Reagan, in his most aggressive mode, did not match such audacity. Nor will his record rival Bush’s 2001 $1.35 trillion tax cut, which has produced sighs of contentment from the excessively rich that border on the orgiastic.

Finally, Bush has outdone Reagan in his scorn for international law. Reagan began his presidency in 1981 by rejecting The Law of the Sea Treaty. His attitude toward international cooperation became even more dramatically hostile when he withdrew the United States from UNESCO in late 1983 and of course taught the UN a major lesson by cutting the US contribution to the organization.

The Reagan Administration explained that UNESCO “politicized virtually every subject it deals with, has exhibited hostility toward the basic institutions of a free society, especially a free market and a free press, and has demonstrated unrestrained budgetary expansion.” On December 29, 1984, the State Department concluded “that continued US membership in UNESCO will not benefit the country.”

Reagan admonished Americans to uphold the law, but he didn’t recognize the International Court of Justice’s jurisdiction when it ruled against Washington for mining Nicaraguan harbors.

Bush backed down from Reagan’s tough anti-UN stance when his advisers convinced him that he would temporarily need the world body in the wake of the 9/11 events.

He announced the US reentry into UNESCO on September 12, 2002, the very day he addressed the General Assembly and labeled Iraq’s government “a grave and gathering danger.”

In March 2003 Bush returned to the anti-UN line that the old Reaganites promoted, but only after US arm twisting and attempts to bribe failed to win the votes to push his “invade Iraq” resolution through the Security Council. Bush invaded anyway, heaping scorn on the UN, whose earlier resolution on Iraqi arms prohibitions he solemnly proclaimed he felt duty bound to enforce. He invaded without UN authorization and as we know found no WMDs.

Since the Iraqi war, Bush’s world stature has diminished – is that possible? But he could redeem himself by stealing a couple of lines. The next time he sees Israeli Prime Minister Ariel Sharon, he could say, cameras rolling, his head tilted back, a slight twitch of emotion in his face: “Mr. Sharon! Tear Down That Wall.”

If you believe he’ll do something like that then you’ll also probably think there’s a chance that Bush will convert to socialism.

SAUL LANDAU is a fellow of the Institute for Policy Studies, teaches at Cal Poly Pomona University and has a new book out: THE BUSINESS OF AMERICA: HOW CONSUMERS HAVE REPLACED CITIZENS AND HOW WE CAN REVERSE THE TREND. www.saullandau.net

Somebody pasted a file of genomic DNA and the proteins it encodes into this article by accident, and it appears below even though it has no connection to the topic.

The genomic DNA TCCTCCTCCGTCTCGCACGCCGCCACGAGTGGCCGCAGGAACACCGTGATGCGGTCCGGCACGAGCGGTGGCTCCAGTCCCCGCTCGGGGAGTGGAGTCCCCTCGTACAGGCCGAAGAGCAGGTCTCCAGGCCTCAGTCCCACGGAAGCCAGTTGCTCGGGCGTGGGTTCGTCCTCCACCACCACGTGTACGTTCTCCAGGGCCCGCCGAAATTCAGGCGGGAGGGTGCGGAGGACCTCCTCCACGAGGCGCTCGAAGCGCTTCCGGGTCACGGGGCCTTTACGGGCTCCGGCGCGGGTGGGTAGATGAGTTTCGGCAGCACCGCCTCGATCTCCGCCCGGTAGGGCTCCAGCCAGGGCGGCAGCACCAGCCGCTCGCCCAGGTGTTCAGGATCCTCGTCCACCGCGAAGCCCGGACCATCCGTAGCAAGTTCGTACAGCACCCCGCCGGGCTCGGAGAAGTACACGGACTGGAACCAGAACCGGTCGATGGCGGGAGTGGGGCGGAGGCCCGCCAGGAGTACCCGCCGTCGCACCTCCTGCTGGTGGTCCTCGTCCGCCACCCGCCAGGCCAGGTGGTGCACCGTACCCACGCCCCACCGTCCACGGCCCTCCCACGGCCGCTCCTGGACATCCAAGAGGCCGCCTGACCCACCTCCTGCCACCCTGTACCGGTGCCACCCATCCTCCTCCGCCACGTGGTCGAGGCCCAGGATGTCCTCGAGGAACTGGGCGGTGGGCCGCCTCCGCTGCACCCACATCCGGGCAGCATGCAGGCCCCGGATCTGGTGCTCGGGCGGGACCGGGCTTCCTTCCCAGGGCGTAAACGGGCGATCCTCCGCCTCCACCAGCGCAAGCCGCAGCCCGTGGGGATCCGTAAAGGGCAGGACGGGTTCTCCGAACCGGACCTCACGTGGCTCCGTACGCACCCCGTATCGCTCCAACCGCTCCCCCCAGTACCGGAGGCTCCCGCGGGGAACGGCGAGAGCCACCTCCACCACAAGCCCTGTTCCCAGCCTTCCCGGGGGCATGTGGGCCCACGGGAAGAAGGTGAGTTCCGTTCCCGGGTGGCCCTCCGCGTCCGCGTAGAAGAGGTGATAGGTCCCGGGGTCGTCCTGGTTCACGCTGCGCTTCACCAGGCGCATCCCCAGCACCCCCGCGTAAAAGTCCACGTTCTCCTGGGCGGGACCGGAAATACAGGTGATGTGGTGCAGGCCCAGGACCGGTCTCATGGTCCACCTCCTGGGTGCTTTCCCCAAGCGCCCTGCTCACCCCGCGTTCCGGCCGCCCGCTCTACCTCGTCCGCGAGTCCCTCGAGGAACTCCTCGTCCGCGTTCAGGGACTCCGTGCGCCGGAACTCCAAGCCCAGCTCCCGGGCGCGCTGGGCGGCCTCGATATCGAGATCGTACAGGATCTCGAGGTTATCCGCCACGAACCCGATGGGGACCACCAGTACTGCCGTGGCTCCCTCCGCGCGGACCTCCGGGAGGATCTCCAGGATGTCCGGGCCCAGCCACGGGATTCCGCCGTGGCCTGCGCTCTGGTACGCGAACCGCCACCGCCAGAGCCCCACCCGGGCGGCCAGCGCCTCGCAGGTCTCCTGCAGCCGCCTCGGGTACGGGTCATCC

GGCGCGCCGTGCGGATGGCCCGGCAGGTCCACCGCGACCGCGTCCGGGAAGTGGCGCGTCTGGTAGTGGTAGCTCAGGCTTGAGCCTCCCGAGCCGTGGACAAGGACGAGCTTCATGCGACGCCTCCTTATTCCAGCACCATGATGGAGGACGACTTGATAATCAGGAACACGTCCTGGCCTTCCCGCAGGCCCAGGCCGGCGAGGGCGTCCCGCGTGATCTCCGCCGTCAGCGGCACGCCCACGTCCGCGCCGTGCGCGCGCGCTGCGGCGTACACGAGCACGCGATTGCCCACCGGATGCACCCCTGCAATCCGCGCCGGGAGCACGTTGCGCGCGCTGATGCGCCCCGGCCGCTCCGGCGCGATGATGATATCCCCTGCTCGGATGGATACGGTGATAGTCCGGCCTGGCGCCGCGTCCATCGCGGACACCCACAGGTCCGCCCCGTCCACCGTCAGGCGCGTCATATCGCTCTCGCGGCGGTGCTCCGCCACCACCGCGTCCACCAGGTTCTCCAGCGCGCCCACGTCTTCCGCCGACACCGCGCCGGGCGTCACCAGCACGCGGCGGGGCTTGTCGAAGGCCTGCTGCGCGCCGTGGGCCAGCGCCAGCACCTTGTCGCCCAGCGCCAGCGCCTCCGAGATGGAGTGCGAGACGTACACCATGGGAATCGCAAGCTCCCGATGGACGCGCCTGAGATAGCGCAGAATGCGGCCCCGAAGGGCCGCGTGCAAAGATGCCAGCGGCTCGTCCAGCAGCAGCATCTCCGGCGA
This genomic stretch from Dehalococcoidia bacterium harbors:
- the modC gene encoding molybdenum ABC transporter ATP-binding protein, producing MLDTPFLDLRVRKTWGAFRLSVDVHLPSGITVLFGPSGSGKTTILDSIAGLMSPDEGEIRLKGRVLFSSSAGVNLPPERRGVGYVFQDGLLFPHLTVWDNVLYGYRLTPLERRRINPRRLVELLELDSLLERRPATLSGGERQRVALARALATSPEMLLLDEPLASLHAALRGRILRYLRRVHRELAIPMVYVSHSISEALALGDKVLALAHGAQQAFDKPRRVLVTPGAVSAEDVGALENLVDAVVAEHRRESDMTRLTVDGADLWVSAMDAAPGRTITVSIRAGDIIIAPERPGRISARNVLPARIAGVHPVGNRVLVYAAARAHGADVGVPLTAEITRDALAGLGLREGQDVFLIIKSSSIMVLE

Mike Whitney can be reached at: fergiewhitney@msn.com


MIKE WHITNEY lives in Washington state. He is a contributor to Hopeless: Barack Obama and the Politics of Illusion (AK Press). Hopeless is also available in a Kindle edition. He can be reached at fergiewhitney@msn.com.

More articles by:
June 28, 2016
Jonathan Cook
The Neoliberal Prison: Brexit Hysteria and the Liberal Mind
Paul Street
Bernie, Bakken, and Electoral Delusion: Letting Rich Guys Ruin Iowa and the World
Anthony DiMaggio
Fatally Flawed: the Bi-Partisan Travesty of American Health Care Reform
Mike King
The “Free State of Jones” in Trump’s America: Freedom Beyond White Imagination
Antonis Vradis
Stop Shedding Tears for the EU Monster: Brexit, the View From the Peloponnese
Omar Kassem
The End of the Atlantic Project: Slamming the Brakes on the Neoliberal Order
Binoy Kampmark
Brexit and the Neoliberal Revolt Against Jeremy Corbyn
Doug Johnson Hatlem
Alabama Democratic Primary Proves New York Times’ Nate Cohn Wrong about Exit Polling
Ruth Hopkins
Save Bear Butte: Mecca of the Lakota
Celestino Gusmao
Time to End Impunity for Suharto’’s Crimes in Indonesia and Timor-Leste
Thomas Knapp
SCOTUS: Amply Serving Law Enforcement’s Interests versus Society’s
Manuel E. Yepe
Capitalism is the Opposite of Democracy
Winslow Myers
Up Against the Wall
Chris Ernesto
Bernie’s “Political Revolution” = Vote for Clinton and the Neocons
Stephanie Van Hook
The Time for Silence is Over
Ajamu Nangwaya
Toronto’s Bathhouse Raids: Racialized, Queer Solidarity and Police Violence
June 27, 2016
Robin Hahnel
Brexit: Establishment Freak Out
James Bradley
Omar’s Motive
Gregory Wilpert – Michael Hudson
How Western Military Interventions Shaped the Brexit Vote
Leonard Peltier
41 Years Since Jumping Bull (But 500 Years of Trauma)
Rev. William Alberts
Orlando: the Latest Victim of Radicalizing American Imperialism
Patrick Cockburn
Brexiteers Have Much in Common With Arab Spring Protesters
Franklin Lamb
How 100 Syrians, 200 Russians and 11 Dogs Out-Witted ISIS and Saved Palmyra
John Grant
Omar Mateen: The Answers are All Around Us
Dean Baker
In the Wake of Brexit Will the EU Finally Turn Away From Austerity?
Ralph Nader
The IRS and the Self-Minimization of Congressman Jason Chaffetz
Johan Galtung
Goodbye UK, Goodbye Great Britain: What Next?
Martha Pskowski
Detained in Dilley: Deportation and Asylum in Texas
Binoy Kampmark
Headaches of Empire: Brexit’s Effect on the United States
Dave Lindorff
Honest Election System Needed to Defeat Ruling Elite
Louisa Willcox
Delisting Grizzly Bears to Save the Endangered Species Act?
Jason Holland
The Tragedy of Nothing
Jeffrey St. Clair
Revolution Reconsidered: a Fragment (Guest Starring Bernard Sanders in the Role of Robespierre)
Weekend Edition
June 24, 2016
Friday - Sunday
John Pilger
A Blow for Peace and Democracy: Why the British Said No to Europe
Pepe Escobar
Goodbye to All That: Why the UK Left the EU
Michael Hudson
Revolts of the Debtors: From Socrates to Ibn Khaldun
Andrew Levine
Summer Spectaculars: Prelude to a Tea Party?
Kshama Sawant
Beyond Bernie: Still Not With Her
Mike Whitney
¡Basta Ya, Brussels! British Voters Reject EU Corporate Slavestate
Tariq Ali
Panic in the House: Brexit as Revolt Against the Political Establishment
Paul Street
Miranda, Obama, and Hamilton: an Orwellian Ménage à Trois for the Neoliberal Age
Ellen Brown
The War on Weed is Winding Down, But Will Monsanto Emerge the Winner?
Gary Leupp
Why God Created the Two-Party System
Conn Hallinan
Brexit Vote: a Very British Affair (But Spain May Rock the Continent)
Ruth Fowler
England, My England
FacebookTwitterGoogle+RedditEmail